The History of Computer Science at USU

In 1961 Dr. Rex L. Hurst acquired an electronic digital computer in his Department of Applied Statistics at Utah State University (USU) to manage work his department was doing for the Dairy Herd Improvement Association, and other data intensive projects. Dr. Hurst is the father of Dr. Vicki Allan, who is currently an Associate Professor of Computer Science at USU.

The computer Dr. Hurst acquired was an IBM 1620, the first one delivered west of the Mississippi. It had 40,000 addressable 6-bit storage locations. Six bits could only represent 64 characters which included the upper-case letters, decimal digits, arithmetic operators, punctuation marks and special characters, no lower case. It had multiply, divide and subtract instructions, but no add instruction. It was nicknamed CADET for Can't Add, Doesn't Even Try; it added by doing a table lookup. It had no operating system. Programs executed one at a time. They were loaded from a deck of punched cards, the first of which had to be a bootstrap card with instructions to load the rest of the deck then turn control over to the program just loaded. It was originally housed in the east wing of the basement of Old Main.

IBM 1620

Professor Wendell L. Pope was teaching in the Department of Mathematics and was the only person on campus who had programmed a digital computer when he was asked to help with the 1620. He had learned programming on a Univac 1103A (a vacuum tube type machine) while working for Lockheed Missiles and Space Division in Palo Alto, California, and on an IBM 350 (a decimal machine using 5 bits to represent a decimal digit) while attending Stanford University, also in Palo Alto. As a result of this request, he was given a joint appointment in Mathematics and Applied Statistics, until he was appointed Director of the Computer Center in 1969.

Wendell L. Pope

In addition to programming the 1620, Professor Pope developed and taught Computer Science courses. As part of his experience with the 1620, he developed and taught: Computer Programming, (Comp. Sci. 145 and 146); Programming Scientific Problems (FORTRAN), (Comp. Sci. 167); Advanced Programming, (Comp. Sci. 182); and Operations Research, (Comp. Sci 245 and 246). The Operations Research classes were eventually taken over by the College of Business (currently the Jon M. Huntsman School of Business). Dr. Pope also developed and taught Numerical Methods (Math 124) and Numerical Analysis (Math 125 and 126). Many disciplines were greatly enhanced by and singularly adapted to computers. In 1966, USU students could enroll in a Bachelor of Science in Computer Science degree program, the first such degree program in the State of Utah. Professor Pope regards Dr. Hurst as the founder of digital computing at USU, and himself as the founder of Computer Science at USU.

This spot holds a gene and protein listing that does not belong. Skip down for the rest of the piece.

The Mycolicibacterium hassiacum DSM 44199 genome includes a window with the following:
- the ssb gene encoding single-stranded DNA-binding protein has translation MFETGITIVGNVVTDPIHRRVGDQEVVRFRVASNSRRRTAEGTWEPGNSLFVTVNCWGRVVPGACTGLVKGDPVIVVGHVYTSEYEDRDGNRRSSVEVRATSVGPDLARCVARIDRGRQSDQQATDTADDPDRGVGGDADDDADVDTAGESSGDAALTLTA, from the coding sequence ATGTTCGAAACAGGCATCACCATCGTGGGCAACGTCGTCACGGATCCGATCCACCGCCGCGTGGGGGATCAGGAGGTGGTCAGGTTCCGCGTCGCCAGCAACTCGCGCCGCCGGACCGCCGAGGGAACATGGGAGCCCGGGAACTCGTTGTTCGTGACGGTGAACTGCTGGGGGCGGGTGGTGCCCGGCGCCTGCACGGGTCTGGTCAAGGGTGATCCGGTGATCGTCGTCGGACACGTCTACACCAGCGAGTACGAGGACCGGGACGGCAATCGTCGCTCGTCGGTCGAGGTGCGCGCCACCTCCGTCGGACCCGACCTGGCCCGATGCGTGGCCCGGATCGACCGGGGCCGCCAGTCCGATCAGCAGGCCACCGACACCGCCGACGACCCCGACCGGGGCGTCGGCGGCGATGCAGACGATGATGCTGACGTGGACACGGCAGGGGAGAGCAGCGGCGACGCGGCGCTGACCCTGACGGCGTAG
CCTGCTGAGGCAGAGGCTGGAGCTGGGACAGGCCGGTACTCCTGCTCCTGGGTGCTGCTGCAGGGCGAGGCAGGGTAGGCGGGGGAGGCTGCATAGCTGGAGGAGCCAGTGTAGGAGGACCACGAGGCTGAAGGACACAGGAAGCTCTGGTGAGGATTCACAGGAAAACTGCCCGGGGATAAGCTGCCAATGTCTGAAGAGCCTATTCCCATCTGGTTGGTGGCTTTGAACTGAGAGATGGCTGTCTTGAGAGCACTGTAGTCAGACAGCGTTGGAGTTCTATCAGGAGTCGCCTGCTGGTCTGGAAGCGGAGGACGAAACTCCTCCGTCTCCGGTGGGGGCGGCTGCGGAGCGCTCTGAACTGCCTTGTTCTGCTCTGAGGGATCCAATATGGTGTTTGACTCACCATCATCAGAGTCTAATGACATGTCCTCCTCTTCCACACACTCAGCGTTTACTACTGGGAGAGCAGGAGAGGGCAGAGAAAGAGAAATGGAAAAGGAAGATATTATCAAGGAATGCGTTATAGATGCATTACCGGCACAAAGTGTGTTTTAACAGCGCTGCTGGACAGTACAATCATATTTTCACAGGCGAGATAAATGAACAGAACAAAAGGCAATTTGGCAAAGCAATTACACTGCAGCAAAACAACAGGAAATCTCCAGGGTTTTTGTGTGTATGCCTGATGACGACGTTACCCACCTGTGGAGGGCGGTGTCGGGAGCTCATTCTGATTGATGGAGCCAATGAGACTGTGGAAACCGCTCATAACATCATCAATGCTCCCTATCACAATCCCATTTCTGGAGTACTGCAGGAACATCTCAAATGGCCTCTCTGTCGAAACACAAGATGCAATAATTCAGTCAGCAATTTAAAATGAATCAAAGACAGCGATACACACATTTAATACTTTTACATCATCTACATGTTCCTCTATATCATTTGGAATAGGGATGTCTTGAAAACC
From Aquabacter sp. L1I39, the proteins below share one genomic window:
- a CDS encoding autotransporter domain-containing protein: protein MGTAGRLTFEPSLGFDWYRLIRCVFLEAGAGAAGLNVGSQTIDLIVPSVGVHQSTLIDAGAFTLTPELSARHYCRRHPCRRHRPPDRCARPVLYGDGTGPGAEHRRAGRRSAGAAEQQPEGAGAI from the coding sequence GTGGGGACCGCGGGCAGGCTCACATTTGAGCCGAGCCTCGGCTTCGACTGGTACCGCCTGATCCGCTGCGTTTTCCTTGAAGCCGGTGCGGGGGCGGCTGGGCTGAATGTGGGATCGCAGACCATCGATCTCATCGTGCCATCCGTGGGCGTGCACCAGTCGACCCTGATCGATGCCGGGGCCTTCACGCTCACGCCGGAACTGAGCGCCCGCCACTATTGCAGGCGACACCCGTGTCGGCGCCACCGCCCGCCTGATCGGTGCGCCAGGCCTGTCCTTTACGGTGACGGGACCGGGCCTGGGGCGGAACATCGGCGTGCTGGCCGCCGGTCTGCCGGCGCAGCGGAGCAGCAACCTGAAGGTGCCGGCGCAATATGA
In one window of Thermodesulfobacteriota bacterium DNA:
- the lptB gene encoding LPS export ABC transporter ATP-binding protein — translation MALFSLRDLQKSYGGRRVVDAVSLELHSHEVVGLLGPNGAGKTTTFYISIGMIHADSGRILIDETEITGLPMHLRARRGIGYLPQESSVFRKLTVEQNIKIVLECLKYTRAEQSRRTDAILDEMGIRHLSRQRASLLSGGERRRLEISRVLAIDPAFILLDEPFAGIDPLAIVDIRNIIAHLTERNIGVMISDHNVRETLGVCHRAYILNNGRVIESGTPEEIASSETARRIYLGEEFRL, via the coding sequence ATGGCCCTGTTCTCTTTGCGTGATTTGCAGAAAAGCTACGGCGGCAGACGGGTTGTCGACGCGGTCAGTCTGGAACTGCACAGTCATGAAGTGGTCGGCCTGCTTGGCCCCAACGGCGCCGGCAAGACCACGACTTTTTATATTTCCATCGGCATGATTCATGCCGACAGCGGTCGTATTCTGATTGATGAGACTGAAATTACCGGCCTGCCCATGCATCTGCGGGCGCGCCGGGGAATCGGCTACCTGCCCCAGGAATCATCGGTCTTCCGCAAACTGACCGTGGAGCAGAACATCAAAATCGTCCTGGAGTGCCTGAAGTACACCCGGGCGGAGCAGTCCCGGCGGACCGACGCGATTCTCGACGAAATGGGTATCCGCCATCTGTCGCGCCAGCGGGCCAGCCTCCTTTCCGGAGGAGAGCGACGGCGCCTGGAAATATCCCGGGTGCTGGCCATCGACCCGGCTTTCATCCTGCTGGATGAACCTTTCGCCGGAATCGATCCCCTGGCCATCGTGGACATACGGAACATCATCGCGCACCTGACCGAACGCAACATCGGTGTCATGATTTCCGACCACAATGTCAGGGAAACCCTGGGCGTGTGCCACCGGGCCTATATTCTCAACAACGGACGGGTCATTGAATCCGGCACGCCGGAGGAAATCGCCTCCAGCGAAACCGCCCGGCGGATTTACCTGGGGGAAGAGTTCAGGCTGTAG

The first master’s degree in Computer Science was awarded to Karl Fugal in 1970, but his degree read “Applied Statistics” because USU had not yet acquired a master’s degree program in Computer Science. Computer Science continued as a discipline within the Applied Statistics Department. A plan B (report) master’s program was approved in 1980.

Computer Science was formed as a separate department in 1982. A Master of Science in Computer Science (MS) Plan A degree program (thesis) was added in 1984 and the Bachelor of Arts (BA) degree was also added in this year. The Computer Science Accreditation Commission approved USU’s undergraduate program in 1998. Since then, USU’s undergraduate program has been accredited by Accreditation Board for Engineering and Technology (ABET). In 2000, the Master of Computer Science (MCS) and Doctor of Philosophy (Ph. D.) degrees were added to the program. In 2004, the MS Plan C (coursework only) degree was added. In 2019, the Data Science MS degree was added. In 2021, requirements for the MCS degree program were realigned to better match Master of Computer Science expectations in other institutions and the Plan C option was discontinued.

Dr. Don Cooley became the first Computer Science Department Head in 1982, serving in that position for about 30 years, until Dr. Dan Watson took over in 2011. Dr. Xiaojun Qi took over Dr. Watson’s position and served as the interim Department Head from 2017-2020 and has served as the Department Head since 2020.

Over the years, the Computer Science Department at USU was housed in the basement of Old Main, the Computer Services Building, and the Military Science building, before being moved to its current home on the fourth floor of Old Main.